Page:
Fabrication of magnetic activated carbon as a new adsorbent for ultrasonic assisted magnetic solid phase dispersive extraction of bisphenol A from milk
Bisphenol A (BPA), is an organic chemical compound that has been widely used as a monomer in the manufacturing of polycarbonate plastics and epoxy resins, in thermal paper production and as an additive in the formation of some polyvinyl chloride plastics. BPA’ production is approximately 5 – 6 billion pounds annually.
The reason that BPA is of high concern is that it can act as a potential endocrine disruptor which imitates the action of estrogen hormone. The latter regulates reproduction and development. The activity of BPA is by binding to estrogen disruptors thus interfering with the action of endogenous gonadal steroid hormones leading to abnormal differentiation of reproductive organs.
How can BPA reach the human body? Food and beverage have been identified as the major sources of BPA exposure in humans as it may migrate from interior can coating and polycarbonate containers into the food or liquids due to acidic conditions or thermal treatment in processing.
Due to its high potential health risk, regulatory authorities have taken into action several limits, as for example the European Union (EU) which has set a limit of migration at 600 μg kg-1 for BPA in food. Moreover European Directive 2011/8/EU, prohibits within the EU the manufacture of polycarbonate infant-feeding bottles containing BPA, and prevents the importation of such products. The United States Food and Drug Administration (FDA) has banned the use of BPA in baby bottles and sippy cups since 2012. Recently, in 2015 the European Food Safety Authority (EFSA) has established a Tolerable Daily Intake (TDI) of 4 micrograms/kilogram body weight (µg/kg bw).
Apparently, the determination of BPA in several matrices including milk and human breast milk is of utmost importance. Several analytical techniques have been introduced for this purpose e.g. High Performance Liquid Chromatography (HPLC) with fluorescence (FLD) or ultraviolet (UV) detection, Liquid chromatography-tandem mass spectrometry (LC-MS/MS), Gas chromatography coupled with mass spectrometry (GC-MS), Capillary electrophoresis (CE) and Amperometric determination.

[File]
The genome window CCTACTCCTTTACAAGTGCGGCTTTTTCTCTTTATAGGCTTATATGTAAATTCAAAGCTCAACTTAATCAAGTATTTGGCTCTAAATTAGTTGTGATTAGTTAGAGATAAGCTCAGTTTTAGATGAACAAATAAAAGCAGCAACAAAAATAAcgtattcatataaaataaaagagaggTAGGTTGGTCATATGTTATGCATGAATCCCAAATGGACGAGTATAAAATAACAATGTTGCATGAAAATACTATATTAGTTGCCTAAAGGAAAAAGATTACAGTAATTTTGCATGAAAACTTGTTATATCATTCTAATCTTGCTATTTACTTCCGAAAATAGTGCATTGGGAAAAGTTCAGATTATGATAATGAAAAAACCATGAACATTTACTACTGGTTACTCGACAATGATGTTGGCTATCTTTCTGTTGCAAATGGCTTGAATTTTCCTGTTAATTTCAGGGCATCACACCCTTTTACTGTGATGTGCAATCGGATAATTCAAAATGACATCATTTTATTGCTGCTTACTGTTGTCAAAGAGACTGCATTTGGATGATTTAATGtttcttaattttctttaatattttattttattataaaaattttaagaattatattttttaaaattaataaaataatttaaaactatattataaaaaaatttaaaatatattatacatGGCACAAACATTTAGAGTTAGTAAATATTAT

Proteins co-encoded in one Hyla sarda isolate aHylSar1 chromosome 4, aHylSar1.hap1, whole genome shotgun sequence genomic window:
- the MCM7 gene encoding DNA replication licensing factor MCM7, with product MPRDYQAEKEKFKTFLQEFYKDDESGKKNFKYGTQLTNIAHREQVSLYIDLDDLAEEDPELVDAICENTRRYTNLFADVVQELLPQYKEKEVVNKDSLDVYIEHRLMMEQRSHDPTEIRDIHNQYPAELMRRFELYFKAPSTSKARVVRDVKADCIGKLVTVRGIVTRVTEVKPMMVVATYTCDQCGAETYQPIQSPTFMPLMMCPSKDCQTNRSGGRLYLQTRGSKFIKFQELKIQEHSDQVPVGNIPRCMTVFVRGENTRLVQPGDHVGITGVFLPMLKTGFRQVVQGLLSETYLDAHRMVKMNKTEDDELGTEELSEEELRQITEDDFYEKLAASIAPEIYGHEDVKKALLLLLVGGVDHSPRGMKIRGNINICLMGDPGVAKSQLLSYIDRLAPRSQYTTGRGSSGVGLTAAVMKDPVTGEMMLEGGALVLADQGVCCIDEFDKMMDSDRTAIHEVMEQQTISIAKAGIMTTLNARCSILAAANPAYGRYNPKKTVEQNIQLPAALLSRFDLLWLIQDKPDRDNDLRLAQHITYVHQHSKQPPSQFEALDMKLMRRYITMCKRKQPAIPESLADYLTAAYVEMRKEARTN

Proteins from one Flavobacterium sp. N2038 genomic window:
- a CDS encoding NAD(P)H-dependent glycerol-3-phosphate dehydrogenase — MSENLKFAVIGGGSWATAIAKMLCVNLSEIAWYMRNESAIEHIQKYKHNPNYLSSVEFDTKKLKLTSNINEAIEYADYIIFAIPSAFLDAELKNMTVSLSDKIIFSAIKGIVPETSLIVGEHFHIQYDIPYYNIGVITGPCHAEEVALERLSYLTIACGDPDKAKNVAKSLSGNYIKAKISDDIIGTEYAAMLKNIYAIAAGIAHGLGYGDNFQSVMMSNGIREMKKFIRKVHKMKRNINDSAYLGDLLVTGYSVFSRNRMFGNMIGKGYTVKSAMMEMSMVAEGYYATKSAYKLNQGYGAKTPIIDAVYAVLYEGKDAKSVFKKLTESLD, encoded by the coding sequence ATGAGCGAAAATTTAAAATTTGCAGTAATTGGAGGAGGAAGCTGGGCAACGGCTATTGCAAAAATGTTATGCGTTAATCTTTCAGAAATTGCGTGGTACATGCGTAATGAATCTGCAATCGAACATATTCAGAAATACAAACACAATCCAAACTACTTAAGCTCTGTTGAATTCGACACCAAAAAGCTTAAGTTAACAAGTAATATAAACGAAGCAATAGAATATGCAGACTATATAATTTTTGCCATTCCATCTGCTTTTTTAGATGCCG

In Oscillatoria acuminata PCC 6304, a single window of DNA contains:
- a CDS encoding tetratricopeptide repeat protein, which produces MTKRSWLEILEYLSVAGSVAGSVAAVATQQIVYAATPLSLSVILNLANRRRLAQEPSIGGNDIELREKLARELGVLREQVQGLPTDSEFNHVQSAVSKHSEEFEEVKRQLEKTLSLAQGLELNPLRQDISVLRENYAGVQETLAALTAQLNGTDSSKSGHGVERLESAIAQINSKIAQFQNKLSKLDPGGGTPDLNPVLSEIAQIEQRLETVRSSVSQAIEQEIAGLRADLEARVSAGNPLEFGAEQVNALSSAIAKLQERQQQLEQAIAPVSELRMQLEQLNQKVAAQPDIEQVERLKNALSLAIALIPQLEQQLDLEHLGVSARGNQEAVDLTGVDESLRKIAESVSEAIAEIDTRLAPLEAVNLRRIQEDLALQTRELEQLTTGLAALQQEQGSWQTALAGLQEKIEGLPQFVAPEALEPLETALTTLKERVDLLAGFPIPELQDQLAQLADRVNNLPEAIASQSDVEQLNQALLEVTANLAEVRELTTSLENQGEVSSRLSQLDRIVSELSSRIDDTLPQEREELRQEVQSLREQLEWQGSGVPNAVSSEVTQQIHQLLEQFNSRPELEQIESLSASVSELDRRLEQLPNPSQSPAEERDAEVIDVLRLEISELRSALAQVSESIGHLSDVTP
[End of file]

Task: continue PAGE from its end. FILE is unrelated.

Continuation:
Usually sample preparation techniques for the extraction of BPA from milk include solid phase extraction (SPE), matrix solid phase dispersion (MSPD), solid phase microextraction (SPME), microwave assisted ionic liquid microextraction (MAILME), stir bar sorptive extraction (SBSE), hollow fiber-liquid phase microextraction (HF-LPME) and molecularly imprinted SPE (MISPE).
Magnetic solid phase extraction (MSPE) is a sample preparation approach for the separation of analytes of interest from the sample solution by using magnetic sorbents and an external magnetic field. The magnetic sorbent is added to the sample solution, so that target analytes are adsorbed and then the magnetic sorbent is separated from the sample solution by applying an external magnetic field. After elution with an appropriate solvent, the extract is analyzed. In comparison with traditional SPE, MSPE has many obvious benefits including such as reduction of the time taken for analysis, low consumption of organic solvents, and easy handling.
The choice of an appropriate sorbent material is very crucial for the efficient extraction of BPA. Activated carbon has been proved as an effective adsorbent for the separation and purification of gaseous and liquid phase mixtures due to its outstanding characteristics e.g. high surface area, wide range of surface functional groups and internal microporosity. Magnetic activated carbons are composite materials consisted of non- magnetic activated carbon and magnetic labels, such as magnetite (Fe3O4) and magnemite (g-Fe2O3) providing the magnetic behavior of the composite.
In our study, the impregnation of a micro – mesoporous activated carbon with magnetite nanoparticles (Fe3O4) was effectively accomplished by sonication. The prepared magnetic activated carbon was characterized and the results proved that it had the desired magnetic susceptibility and high adsorption capacity for BPA. This material was used, for the first time, as adsorbent for ultrasonic assisted magnetic solid phase extraction of BPA from cow milk and human breast milk samples for subsequent determination by HPLC- UV. The developed method was sensitive, simple, low cost for operation and environmentally friendly.
Eleni A. Deliyanni, Victoria F. Samanidou
Department of Chemistry, Aristotle University of Thessaloniki, Greece
Fabrication and evaluation of magnetic activated carbon as adsorbent for ultrasonic assisted magnetic solid phase dispersive extraction of bisphenol A from milk prior to high performance liquid chromatographic analysis with ultraviolet detection.
Filippou O, Deliyanni EA, Samanidou VF
J Chromatogr A. 2017 Jan 6